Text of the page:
5. Mica Says:

    At the very least, I’m glad this forum gave Chris a chance to explain what happened behind the scenes.

    For most outside observers, it’s easy to point the finger and say that we MUST have had something to hide by not participating. But as Chris so articulately stated above, you’re a fool if you participate in something so blatantly one-sided.

  6. Carey Michelle Says:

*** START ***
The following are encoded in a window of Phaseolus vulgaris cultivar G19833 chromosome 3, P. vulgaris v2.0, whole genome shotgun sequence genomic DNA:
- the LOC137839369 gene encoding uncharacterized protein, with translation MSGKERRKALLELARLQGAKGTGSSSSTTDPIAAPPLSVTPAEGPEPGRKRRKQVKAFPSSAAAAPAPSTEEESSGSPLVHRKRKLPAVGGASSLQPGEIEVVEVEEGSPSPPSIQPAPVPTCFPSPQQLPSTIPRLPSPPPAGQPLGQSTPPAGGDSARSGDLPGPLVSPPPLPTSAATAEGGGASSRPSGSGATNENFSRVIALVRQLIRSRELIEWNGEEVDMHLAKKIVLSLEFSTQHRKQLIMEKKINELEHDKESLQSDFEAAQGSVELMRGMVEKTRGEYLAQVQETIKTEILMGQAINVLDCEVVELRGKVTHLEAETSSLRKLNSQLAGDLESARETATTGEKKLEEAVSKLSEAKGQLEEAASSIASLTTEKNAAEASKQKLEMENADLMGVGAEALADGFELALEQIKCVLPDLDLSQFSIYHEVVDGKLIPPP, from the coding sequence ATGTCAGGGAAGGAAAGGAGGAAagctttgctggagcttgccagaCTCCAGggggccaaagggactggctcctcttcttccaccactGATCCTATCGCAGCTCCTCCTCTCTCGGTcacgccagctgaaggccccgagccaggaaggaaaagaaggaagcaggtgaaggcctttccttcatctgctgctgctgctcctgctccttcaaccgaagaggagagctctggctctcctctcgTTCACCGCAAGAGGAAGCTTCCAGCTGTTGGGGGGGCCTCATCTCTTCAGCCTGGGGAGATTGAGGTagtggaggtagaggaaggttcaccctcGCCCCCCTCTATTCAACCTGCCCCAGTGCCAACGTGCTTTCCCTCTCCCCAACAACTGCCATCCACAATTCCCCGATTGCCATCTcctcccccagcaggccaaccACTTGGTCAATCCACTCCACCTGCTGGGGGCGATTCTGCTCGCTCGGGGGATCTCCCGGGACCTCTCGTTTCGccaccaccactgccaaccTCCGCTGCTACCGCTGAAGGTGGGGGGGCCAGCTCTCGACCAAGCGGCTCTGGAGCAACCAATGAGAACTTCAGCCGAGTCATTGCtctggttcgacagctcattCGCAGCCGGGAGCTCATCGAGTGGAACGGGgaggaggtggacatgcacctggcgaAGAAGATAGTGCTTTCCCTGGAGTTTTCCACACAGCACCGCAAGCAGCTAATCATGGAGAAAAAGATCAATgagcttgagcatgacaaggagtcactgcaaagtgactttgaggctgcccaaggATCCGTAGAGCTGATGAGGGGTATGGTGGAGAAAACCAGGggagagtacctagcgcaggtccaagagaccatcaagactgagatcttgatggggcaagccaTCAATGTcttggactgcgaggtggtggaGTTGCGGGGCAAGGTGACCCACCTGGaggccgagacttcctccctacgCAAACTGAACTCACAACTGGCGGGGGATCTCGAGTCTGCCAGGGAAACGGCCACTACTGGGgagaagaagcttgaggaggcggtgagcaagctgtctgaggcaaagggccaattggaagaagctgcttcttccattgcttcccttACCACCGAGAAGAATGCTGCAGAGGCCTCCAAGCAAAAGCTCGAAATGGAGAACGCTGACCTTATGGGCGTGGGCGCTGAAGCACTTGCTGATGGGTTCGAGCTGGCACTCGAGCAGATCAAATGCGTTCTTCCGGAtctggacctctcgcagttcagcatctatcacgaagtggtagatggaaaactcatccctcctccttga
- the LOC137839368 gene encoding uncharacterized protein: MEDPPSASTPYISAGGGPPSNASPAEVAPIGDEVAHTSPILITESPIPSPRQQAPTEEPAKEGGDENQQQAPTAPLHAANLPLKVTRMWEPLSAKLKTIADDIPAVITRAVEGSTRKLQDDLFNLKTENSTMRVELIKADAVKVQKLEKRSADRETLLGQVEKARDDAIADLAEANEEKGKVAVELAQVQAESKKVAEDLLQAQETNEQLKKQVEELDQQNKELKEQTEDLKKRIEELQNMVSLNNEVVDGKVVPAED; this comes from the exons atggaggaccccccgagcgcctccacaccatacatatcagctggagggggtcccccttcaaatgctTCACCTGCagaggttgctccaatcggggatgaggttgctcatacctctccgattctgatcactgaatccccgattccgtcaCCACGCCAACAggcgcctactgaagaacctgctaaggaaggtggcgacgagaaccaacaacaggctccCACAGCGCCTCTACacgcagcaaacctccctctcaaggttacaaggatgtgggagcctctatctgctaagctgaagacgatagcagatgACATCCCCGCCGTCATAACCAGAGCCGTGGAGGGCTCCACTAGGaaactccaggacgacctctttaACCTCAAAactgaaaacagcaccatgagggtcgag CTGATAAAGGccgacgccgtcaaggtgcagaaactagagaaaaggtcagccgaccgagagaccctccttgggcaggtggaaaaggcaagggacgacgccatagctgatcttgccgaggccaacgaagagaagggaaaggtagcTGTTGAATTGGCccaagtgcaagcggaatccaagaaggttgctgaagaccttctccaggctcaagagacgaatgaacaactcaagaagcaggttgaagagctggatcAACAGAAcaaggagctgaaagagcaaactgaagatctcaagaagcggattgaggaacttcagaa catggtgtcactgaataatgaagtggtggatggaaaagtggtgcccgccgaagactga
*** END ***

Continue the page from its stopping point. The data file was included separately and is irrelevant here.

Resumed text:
It would be helpful if Chris had given a specific link to the inaccuracies that he attributed to Ms. Robin instead of directing us to a page that had no clear link to them (I prefer not to spend too much time on Monsanto’s website, since I have no respect for anything anyone from the company says (after all the deception, bribes, and flat-out lies, who would?). Even better, he could have briefly mentioned some of the points that were brought up by Ms. Robin that were inaccurate; for example, did Monsanto really NOT poison the town of Anniston, Alabama with PCBs and then LIE ABOUT IT TO THE CITIZENS THERE WHILE THEY FISHED IN THE CREEKS AND GREW GARDENS IN THE POLLUTED SOIL? I guess it is common knowledge that this actually occurred, so there is no use disputing it, since the company was sued by so many of the town’s residents, who won what was it, $750 million in damages? (PEOPLE IN THE KNOW UNDERSTAND THAT SOLUTIA IS JUST A SPIN OFF COMPANY FOR MONSANTO, TO KEEP FROM SOILING THE NAME OF THIS “RELATIVELY NEW AGRICULTURAL COMPANY”). Or was it the fact that the company has been accused of false advertising for stating that Roundup is biodegradable? That happened not once, but TWICE, by my count, in New York and France. Why should anyone in their right mind believe anything a representative from this company says? Or maybe it is the fact that the company states that it wants to help “feed the world,” yet it comes up with these Terminator Seeds (with a green light from the US government). How does this make sense? Regardless of whether these organisms are being used commercially, we have seen that if there are field trials, cross contamination is inevitable! How will your company feed the world with suicide seeds? It makes absolutely NO SENSE! Your other seeds are spliced together with viruses and bacteria, and Monsanto has fought to keep the public from being able to make an informed choice about what they are purchasing. Could that possibly be due to the fact that PEOPLE DON’T WANT TO EAT GENETICALLY ALTERED VIRUSES AND BACTERIA DESPITE THE CONVENINECE IT PROVIDES TO THE FARMERS WHO ARE STUPID ENOUGH TO DO BUSINESS WITH YOUR COMPANY? WE HAVE A RIGHT TO KNOW. It is offensive that your company should try so hard to prevent important information from reaching consumers! People in the know do not trust your company, and no amount of blogs or social marketing tools are going to change that. Instead of fostering trust, it just shows that the company is getting a little scared about the fact that everyone hates it so much — damage control, anyone? I can’t wait to use this site for my next freelance article! I look forward to viewing this comment on your site, since there is nothing threatening or profane about it. Thanks!